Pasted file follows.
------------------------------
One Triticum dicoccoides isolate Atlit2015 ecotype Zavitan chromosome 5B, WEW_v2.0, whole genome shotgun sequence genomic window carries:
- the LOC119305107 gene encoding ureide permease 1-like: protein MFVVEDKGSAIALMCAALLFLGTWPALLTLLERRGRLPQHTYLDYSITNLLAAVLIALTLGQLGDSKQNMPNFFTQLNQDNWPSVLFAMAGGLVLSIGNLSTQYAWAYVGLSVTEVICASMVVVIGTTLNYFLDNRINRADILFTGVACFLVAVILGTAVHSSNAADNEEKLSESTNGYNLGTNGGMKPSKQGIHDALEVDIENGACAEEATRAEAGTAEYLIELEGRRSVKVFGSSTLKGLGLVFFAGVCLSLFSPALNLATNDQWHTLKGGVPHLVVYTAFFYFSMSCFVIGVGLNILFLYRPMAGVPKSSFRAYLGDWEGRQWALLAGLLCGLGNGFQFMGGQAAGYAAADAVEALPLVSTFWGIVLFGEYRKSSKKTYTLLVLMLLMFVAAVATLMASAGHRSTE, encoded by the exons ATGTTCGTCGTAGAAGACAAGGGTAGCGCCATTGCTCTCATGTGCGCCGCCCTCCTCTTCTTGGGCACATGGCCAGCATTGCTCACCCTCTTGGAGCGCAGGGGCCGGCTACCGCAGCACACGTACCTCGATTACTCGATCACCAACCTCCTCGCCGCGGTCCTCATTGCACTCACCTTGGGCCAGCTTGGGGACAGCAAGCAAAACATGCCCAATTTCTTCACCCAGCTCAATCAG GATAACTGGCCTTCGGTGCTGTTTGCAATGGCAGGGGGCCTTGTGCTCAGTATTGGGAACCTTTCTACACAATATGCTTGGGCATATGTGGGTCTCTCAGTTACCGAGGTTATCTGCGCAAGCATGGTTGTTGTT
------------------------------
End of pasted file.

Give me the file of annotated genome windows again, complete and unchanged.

One Triticum dicoccoides isolate Atlit2015 ecotype Zavitan chromosome 5B, WEW_v2.0, whole genome shotgun sequence genomic window carries:
- the LOC119305107 gene encoding ureide permease 1-like: protein MFVVEDKGSAIALMCAALLFLGTWPALLTLLERRGRLPQHTYLDYSITNLLAAVLIALTLGQLGDSKQNMPNFFTQLNQDNWPSVLFAMAGGLVLSIGNLSTQYAWAYVGLSVTEVICASMVVVIGTTLNYFLDNRINRADILFTGVACFLVAVILGTAVHSSNAADNEEKLSESTNGYNLGTNGGMKPSKQGIHDALEVDIENGACAEEATRAEAGTAEYLIELEGRRSVKVFGSSTLKGLGLVFFAGVCLSLFSPALNLATNDQWHTLKGGVPHLVVYTAFFYFSMSCFVIGVGLNILFLYRPMAGVPKSSFRAYLGDWEGRQWALLAGLLCGLGNGFQFMGGQAAGYAAADAVEALPLVSTFWGIVLFGEYRKSSKKTYTLLVLMLLMFVAAVATLMASAGHRSTE, encoded by the exons ATGTTCGTCGTAGAAGACAAGGGTAGCGCCATTGCTCTCATGTGCGCCGCCCTCCTCTTCTTGGGCACATGGCCAGCATTGCTCACCCTCTTGGAGCGCAGGGGCCGGCTACCGCAGCACACGTACCTCGATTACTCGATCACCAACCTCCTCGCCGCGGTCCTCATTGCACTCACCTTGGGCCAGCTTGGGGACAGCAAGCAAAACATGCCCAATTTCTTCACCCAGCTCAATCAG GATAACTGGCCTTCGGTGCTGTTTGCAATGGCAGGGGGCCTTGTGCTCAGTATTGGGAACCTTTCTACACAATATGCTTGGGCATATGTGGGTCTCTCAGTTACCGAGGTTATCTGCGCAAGCATGGTTGTTGTT